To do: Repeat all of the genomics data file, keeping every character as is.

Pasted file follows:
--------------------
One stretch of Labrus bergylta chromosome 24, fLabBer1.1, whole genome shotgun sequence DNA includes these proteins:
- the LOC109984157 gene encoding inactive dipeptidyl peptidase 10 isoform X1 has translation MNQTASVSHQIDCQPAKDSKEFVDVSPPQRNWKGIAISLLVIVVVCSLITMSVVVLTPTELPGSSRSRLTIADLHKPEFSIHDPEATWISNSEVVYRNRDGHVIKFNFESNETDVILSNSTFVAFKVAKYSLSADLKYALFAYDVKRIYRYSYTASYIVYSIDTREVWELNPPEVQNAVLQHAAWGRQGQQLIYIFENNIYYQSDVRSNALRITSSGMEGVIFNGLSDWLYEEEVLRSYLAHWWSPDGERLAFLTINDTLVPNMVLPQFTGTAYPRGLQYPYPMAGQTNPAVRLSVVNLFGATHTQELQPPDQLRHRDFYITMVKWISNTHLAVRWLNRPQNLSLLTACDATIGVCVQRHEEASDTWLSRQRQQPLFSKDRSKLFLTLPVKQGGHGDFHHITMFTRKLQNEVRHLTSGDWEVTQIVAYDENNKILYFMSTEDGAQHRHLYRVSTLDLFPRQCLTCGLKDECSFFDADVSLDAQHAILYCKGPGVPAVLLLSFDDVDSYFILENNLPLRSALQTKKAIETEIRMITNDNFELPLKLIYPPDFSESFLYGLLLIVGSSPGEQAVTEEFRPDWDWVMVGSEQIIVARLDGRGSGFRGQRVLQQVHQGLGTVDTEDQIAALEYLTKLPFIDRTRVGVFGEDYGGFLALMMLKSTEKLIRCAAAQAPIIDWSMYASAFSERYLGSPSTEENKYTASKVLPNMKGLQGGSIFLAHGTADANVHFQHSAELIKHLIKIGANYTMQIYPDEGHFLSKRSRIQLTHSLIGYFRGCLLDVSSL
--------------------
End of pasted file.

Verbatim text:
One stretch of Labrus bergylta chromosome 24, fLabBer1.1, whole genome shotgun sequence DNA includes these proteins:
- the LOC109984157 gene encoding inactive dipeptidyl peptidase 10 isoform X1 has translation MNQTASVSHQIDCQPAKDSKEFVDVSPPQRNWKGIAISLLVIVVVCSLITMSVVVLTPTELPGSSRSRLTIADLHKPEFSIHDPEATWISNSEVVYRNRDGHVIKFNFESNETDVILSNSTFVAFKVAKYSLSADLKYALFAYDVKRIYRYSYTASYIVYSIDTREVWELNPPEVQNAVLQHAAWGRQGQQLIYIFENNIYYQSDVRSNALRITSSGMEGVIFNGLSDWLYEEEVLRSYLAHWWSPDGERLAFLTINDTLVPNMVLPQFTGTAYPRGLQYPYPMAGQTNPAVRLSVVNLFGATHTQELQPPDQLRHRDFYITMVKWISNTHLAVRWLNRPQNLSLLTACDATIGVCVQRHEEASDTWLSRQRQQPLFSKDRSKLFLTLPVKQGGHGDFHHITMFTRKLQNEVRHLTSGDWEVTQIVAYDENNKILYFMSTEDGAQHRHLYRVSTLDLFPRQCLTCGLKDECSFFDADVSLDAQHAILYCKGPGVPAVLLLSFDDVDSYFILENNLPLRSALQTKKAIETEIRMITNDNFELPLKLIYPPDFSESFLYGLLLIVGSSPGEQAVTEEFRPDWDWVMVGSEQIIVARLDGRGSGFRGQRVLQQVHQGLGTVDTEDQIAALEYLTKLPFIDRTRVGVFGEDYGGFLALMMLKSTEKLIRCAAAQAPIIDWSMYASAFSERYLGSPSTEENKYTASKVLPNMKGLQGGSIFLAHGTADANVHFQHSAELIKHLIKIGANYTMQIYPDEGHFLSKRSRIQLTHSLIGYFRGCLLDVSSL